Malcolm Gladwell’s book Blink: The Power of Thinking Without Thinking, was one book caught in the broad net I threw out while performing my master’s thesis research. When I read the book, I had a couple of issues with it… First off, Gladwell advocates quick decision-making based on learned unconscious responses, while also acknowledging that likes, dislikes, prejudice and stereotypes can all affect the ability to make correct split-second judgments and gut decisions.
In other words, both hard-wired unconscious associations, and learned associations that have become unconscious combine to form an emotional context. This emotional context surrounds the decision and affects the person’s ability to make judgments that are objectively correct.
So while it might not be “right” for someone to hit another person when they get angry, they may do it anyway if their feelings take them that way. In fact, decision-making ability can’t NOT be affected, since we can’t separate cognition and emotion. By being more conscious, we can control our unconscious emotional urges when necessary and expedient. Yet Gladwell still seems to advocate that “thin-slicing” through reality is superior to more deliberate, conscious thought.
So I’m looking forward to having Think: Why Crucial Decisions Can’t Be Made in the Blink of An Eye by Michael R. LeGault in my christmas stocking as a counterpoint to Gladwell’s arguments, and here’s some more reasons why.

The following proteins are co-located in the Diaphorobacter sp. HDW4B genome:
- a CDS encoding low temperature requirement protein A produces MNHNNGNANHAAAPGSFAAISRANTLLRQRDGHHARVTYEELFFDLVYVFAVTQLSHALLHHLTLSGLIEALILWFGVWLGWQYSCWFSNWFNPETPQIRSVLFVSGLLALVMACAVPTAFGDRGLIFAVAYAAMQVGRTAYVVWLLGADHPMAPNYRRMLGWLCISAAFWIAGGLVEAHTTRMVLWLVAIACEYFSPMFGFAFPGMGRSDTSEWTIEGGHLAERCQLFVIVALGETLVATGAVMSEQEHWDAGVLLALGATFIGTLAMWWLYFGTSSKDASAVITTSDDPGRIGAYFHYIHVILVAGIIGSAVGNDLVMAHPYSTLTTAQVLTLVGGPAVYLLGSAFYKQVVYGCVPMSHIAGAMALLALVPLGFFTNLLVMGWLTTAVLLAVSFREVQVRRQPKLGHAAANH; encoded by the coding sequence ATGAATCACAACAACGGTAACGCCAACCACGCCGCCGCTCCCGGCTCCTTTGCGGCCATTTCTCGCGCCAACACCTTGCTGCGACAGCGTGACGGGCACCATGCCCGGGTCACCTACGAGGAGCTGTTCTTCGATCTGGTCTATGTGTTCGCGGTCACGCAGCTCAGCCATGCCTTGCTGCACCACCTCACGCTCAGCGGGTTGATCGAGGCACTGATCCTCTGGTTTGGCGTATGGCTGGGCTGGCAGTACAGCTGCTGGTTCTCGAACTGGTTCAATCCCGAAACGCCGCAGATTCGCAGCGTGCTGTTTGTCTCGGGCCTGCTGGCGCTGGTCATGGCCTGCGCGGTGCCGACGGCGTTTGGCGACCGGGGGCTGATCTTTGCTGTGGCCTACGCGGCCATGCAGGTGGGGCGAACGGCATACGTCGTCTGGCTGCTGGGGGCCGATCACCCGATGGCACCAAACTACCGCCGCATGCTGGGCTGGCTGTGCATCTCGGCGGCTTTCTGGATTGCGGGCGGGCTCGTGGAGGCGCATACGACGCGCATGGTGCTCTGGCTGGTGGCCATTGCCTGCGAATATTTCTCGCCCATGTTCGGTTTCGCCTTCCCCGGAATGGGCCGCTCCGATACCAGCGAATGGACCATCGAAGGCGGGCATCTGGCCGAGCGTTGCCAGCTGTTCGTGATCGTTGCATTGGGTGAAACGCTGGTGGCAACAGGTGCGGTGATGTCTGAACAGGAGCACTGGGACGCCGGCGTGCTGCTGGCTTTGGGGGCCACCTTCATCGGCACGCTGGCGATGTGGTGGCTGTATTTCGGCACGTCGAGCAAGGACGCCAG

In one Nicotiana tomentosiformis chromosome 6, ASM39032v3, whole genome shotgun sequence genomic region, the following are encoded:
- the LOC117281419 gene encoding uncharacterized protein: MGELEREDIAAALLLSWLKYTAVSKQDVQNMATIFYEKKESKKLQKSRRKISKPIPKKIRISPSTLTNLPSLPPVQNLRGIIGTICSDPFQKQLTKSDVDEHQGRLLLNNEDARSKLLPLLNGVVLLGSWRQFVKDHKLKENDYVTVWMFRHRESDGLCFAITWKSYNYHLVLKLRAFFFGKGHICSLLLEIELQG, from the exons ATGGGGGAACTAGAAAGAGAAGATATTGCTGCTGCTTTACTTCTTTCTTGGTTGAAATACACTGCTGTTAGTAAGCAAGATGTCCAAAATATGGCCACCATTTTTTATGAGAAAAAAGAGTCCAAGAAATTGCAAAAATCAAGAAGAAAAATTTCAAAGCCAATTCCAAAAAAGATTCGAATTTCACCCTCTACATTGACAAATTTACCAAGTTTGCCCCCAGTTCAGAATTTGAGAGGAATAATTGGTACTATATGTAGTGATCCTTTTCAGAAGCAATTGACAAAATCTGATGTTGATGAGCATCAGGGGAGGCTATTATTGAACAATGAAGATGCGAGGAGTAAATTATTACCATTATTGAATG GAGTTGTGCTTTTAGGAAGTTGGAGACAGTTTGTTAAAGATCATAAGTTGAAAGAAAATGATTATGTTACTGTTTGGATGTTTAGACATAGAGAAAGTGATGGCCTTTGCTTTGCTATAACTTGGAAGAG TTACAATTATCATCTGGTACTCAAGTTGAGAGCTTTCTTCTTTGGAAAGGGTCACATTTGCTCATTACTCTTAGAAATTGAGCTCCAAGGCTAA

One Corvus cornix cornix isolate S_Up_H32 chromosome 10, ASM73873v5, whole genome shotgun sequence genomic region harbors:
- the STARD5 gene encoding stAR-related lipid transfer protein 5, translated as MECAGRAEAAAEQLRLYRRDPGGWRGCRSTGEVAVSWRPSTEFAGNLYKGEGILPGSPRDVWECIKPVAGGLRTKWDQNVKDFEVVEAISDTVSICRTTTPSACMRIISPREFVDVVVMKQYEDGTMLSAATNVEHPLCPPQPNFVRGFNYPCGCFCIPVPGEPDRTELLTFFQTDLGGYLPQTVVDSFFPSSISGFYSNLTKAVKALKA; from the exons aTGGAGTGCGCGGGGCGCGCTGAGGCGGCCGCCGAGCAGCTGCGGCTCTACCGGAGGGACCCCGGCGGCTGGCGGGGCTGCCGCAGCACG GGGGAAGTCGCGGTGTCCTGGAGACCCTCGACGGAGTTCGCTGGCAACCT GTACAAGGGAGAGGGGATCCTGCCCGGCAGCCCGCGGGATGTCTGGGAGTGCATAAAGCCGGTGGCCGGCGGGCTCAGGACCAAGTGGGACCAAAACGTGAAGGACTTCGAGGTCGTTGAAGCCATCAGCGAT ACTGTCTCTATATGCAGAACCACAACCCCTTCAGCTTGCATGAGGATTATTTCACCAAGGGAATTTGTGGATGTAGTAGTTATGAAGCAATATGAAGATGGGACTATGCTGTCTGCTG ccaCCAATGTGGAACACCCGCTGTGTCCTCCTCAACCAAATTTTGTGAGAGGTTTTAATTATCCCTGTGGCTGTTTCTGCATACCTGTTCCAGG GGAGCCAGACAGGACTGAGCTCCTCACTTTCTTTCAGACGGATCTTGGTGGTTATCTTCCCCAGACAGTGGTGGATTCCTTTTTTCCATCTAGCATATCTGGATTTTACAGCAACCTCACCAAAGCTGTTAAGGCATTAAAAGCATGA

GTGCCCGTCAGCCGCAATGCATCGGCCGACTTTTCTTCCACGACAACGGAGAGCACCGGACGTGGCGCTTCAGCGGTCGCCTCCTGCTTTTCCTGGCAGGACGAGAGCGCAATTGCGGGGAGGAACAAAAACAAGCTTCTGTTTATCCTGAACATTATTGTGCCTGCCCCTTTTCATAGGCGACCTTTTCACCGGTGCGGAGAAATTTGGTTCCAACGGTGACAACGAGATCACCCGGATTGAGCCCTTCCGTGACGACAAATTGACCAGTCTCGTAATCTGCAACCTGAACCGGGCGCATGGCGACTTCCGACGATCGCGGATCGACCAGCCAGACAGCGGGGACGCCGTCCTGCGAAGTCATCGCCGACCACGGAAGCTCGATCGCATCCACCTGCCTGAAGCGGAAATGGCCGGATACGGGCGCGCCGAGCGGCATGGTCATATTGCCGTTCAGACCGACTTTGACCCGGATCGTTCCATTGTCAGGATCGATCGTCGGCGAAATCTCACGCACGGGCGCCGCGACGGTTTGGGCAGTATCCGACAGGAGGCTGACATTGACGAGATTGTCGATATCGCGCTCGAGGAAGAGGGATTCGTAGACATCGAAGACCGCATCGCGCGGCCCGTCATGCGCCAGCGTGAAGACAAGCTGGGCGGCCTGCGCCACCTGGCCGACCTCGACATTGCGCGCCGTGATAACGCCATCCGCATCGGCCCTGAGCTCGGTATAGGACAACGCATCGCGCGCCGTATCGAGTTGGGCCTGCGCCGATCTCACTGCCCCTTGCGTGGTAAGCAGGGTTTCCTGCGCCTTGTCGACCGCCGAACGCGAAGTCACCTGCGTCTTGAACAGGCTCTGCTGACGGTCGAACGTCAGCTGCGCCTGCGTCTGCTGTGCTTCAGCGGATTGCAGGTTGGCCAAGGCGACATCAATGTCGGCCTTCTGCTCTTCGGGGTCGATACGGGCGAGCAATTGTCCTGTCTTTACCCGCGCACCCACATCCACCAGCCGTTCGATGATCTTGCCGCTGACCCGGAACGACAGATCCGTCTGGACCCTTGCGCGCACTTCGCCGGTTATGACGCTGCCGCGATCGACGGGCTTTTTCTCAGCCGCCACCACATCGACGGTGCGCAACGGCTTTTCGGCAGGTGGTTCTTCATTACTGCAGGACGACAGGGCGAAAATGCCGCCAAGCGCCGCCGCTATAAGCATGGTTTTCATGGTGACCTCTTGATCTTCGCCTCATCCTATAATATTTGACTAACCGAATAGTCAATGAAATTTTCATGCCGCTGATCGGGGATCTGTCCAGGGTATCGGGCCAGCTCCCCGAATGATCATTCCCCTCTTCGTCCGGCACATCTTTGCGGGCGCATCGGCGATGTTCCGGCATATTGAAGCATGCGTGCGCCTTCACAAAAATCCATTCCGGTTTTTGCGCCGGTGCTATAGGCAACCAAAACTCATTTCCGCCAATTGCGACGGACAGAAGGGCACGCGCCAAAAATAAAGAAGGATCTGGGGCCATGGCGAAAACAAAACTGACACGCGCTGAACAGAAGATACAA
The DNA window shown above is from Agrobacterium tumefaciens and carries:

Following Norman’s model for emotional design (visceral, behavioral, reflective), we might equate blinking with the visceral, unconscious level of emotional reaction, and thinking with the more reflective, conscious level. Objects that operate only on the visceral level are often seen as shallow, lacking in usefulness (i.e. behavioral qualities) and depth (i.e. reflective qualities).
Although Gladwell didn’t exclusively advocate using purely Blink style decision-making in all situations, it seems as though the common understanding of the book is that decision-making based on immediate, visceral emotions is superior to decision-making based on more conscious, deliberate emotions.
With this oversimplification, complex, reflective ideals like honor, loyalty and commitment become secondary to shallow ideals based purely on aesthetics and visceral feelings.
Applied more practically, in the world of blink, I’d rarely brush my teeth, because most nights, I just don’t feel like it. In the world of think, I know that the discomfort of brushing my teeth tonight will save me from a heap of discomfort down the road.
I’m not saying that decisions made on the basis of unconscious, emotional reactions are any more or less invalid, immoral or inane than decisions made based on conscious emotions. Both are necessary. But let’s remember, there’s a reason why people who are awake are called “conscious, while people who are asleep are called “unconscious”. 😉
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4 replies on “Blink vs. Think, or Unconscious vs. Conscious”
You should check out Robert Cialdini’s book Influence: The Psychology of Persuasion. There’s a lot of overlap between unconscious decisions and influence that I think Gladwell missed in Blink.
Cialdini’s book was also part of my thesis research. And you’re right, it does a great job of detailing that overlap.
Yup, so I finished reading Blink and just started reading Think. From a review that I’ve read, it claims that Think is dangerous, often illustrating to the politically incorrectness of LeGault’s arguments (it even goes to claim that he is a self-unaware racist).
Presuming that you’ve read both books – what are your thoughts on their respective points of view?
The point is not about which is important the conscious or the unconscious… the point is that typically behavior/decision is impacted through conversing with the conscious mind… one should try and do it through the unconscious mind. This way the impact will be far higher and longer lasting.